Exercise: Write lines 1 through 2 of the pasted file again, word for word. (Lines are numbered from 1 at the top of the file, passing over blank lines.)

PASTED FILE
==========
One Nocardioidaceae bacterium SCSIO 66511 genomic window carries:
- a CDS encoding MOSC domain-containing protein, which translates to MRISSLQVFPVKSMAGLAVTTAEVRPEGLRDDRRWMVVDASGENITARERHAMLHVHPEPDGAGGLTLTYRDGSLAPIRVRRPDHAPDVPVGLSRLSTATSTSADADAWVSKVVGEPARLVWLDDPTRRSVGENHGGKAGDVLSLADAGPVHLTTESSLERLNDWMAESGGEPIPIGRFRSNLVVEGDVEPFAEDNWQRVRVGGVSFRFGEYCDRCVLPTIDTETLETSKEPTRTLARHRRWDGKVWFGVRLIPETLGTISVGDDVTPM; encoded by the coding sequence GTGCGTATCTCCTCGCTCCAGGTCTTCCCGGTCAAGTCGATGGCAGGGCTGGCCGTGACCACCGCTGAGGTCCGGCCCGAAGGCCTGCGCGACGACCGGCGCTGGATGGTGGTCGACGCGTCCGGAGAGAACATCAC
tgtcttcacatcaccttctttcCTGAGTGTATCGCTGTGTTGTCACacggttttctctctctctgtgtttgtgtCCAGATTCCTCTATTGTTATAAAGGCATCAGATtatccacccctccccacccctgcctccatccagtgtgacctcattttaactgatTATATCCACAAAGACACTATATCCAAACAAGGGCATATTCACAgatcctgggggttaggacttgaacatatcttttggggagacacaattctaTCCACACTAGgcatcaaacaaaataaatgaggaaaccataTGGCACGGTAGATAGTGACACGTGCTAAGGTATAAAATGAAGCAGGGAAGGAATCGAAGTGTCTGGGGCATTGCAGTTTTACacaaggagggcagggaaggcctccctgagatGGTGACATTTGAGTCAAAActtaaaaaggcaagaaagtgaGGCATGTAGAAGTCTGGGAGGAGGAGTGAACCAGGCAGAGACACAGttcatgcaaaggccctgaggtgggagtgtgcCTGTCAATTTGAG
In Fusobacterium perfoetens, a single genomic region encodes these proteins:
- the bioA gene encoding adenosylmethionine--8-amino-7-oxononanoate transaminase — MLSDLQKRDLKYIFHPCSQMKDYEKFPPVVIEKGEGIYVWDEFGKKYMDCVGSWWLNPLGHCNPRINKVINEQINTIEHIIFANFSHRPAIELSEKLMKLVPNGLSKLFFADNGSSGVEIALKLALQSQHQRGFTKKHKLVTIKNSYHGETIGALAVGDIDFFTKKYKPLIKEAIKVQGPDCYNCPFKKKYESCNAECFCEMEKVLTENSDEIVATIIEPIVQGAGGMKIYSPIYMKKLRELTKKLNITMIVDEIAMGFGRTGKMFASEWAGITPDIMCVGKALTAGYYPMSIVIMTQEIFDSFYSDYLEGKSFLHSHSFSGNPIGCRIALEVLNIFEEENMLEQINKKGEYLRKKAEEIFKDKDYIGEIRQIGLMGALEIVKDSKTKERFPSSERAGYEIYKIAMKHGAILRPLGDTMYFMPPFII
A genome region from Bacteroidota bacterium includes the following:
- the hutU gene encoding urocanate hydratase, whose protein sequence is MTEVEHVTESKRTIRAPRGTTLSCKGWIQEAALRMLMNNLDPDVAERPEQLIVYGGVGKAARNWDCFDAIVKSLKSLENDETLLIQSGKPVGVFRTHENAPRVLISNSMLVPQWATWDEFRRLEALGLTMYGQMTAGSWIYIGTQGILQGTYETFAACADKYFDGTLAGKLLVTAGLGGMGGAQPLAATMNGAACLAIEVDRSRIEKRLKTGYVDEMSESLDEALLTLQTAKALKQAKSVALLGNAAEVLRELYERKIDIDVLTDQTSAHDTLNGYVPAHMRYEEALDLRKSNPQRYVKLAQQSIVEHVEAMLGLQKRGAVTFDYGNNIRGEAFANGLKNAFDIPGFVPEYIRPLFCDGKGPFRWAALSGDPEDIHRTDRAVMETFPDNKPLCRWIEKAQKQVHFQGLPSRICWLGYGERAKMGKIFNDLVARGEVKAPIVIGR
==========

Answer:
One Nocardioidaceae bacterium SCSIO 66511 genomic window carries:
- a CDS encoding MOSC domain-containing protein, which translates to MRISSLQVFPVKSMAGLAVTTAEVRPEGLRDDRRWMVVDASGENITARERHAMLHVHPEPDGAGGLTLTYRDGSLAPIRVRRPDHAPDVPVGLSRLSTATSTSADADAWVSKVVGEPARLVWLDDPTRRSVGENHGGKAGDVLSLADAGPVHLTTESSLERLNDWMAESGGEPIPIGRFRSNLVVEGDVEPFAEDNWQRVRVGGVSFRFGEYCDRCVLPTIDTETLETSKEPTRTLARHRRWDGKVWFGVRLIPETLGTISVGDDVTPM; encoded by the coding sequence GTGCGTATCTCCTCGCTCCAGGTCTTCCCGGTCAAGTCGATGGCAGGGCTGGCCGTGACCACCGCTGAGGTCCGGCCCGAAGGCCTGCGCGACGACCGGCGCTGGATGGTGGTCGACGCGTCCGGAGAGAACATCAC